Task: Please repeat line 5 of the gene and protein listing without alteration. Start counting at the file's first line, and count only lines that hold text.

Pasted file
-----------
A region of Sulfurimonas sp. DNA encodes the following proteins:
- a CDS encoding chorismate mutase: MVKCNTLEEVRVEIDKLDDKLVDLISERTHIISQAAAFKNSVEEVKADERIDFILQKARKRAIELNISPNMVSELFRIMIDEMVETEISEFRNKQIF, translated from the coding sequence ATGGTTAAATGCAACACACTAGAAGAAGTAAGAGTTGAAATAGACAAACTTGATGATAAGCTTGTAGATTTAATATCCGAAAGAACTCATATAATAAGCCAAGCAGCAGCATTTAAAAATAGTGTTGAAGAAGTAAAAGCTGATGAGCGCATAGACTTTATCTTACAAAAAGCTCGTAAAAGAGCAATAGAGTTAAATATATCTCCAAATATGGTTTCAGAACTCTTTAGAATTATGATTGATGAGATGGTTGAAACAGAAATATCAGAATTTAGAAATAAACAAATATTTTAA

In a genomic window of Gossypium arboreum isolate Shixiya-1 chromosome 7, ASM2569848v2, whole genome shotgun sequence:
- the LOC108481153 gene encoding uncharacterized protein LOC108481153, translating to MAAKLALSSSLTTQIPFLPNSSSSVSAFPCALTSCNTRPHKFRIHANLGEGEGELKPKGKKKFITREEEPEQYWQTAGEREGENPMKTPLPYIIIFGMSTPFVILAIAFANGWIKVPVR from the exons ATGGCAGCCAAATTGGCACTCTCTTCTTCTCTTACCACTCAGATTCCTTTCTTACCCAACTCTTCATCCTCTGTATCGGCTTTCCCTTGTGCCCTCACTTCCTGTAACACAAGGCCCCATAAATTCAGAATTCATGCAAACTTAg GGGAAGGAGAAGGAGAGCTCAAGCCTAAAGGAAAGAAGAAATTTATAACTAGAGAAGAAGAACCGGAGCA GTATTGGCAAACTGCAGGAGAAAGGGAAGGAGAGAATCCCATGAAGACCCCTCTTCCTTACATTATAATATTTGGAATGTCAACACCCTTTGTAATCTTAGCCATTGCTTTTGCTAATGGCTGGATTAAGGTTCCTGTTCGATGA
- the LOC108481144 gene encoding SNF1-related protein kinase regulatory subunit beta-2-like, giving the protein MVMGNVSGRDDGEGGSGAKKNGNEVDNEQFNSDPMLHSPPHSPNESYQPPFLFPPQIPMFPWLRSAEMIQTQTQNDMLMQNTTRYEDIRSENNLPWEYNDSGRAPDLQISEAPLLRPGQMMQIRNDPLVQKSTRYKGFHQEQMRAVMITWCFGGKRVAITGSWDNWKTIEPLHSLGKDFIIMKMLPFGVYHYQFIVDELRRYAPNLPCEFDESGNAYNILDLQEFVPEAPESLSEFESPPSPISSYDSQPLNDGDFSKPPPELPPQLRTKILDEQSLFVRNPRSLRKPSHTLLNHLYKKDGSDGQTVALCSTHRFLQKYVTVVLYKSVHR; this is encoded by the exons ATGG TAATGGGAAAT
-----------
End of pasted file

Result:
- the LOC108481144 gene encoding SNF1-related protein kinase regulatory subunit beta-2-like, giving the protein MVMGNVSGRDDGEGGSGAKKNGNEVDNEQFNSDPMLHSPPHSPNESYQPPFLFPPQIPMFPWLRSAEMIQTQTQNDMLMQNTTRYEDIRSENNLPWEYNDSGRAPDLQISEAPLLRPGQMMQIRNDPLVQKSTRYKGFHQEQMRAVMITWCFGGKRVAITGSWDNWKTIEPLHSLGKDFIIMKMLPFGVYHYQFIVDELRRYAPNLPCEFDESGNAYNILDLQEFVPEAPESLSEFESPPSPISSYDSQPLNDGDFSKPPPELPPQLRTKILDEQSLFVRNPRSLRKPSHTLLNHLYKKDGSDGQTVALCSTHRFLQKYVTVVLYKSVHR; this is encoded by the exons ATGG TAATGGGAAAT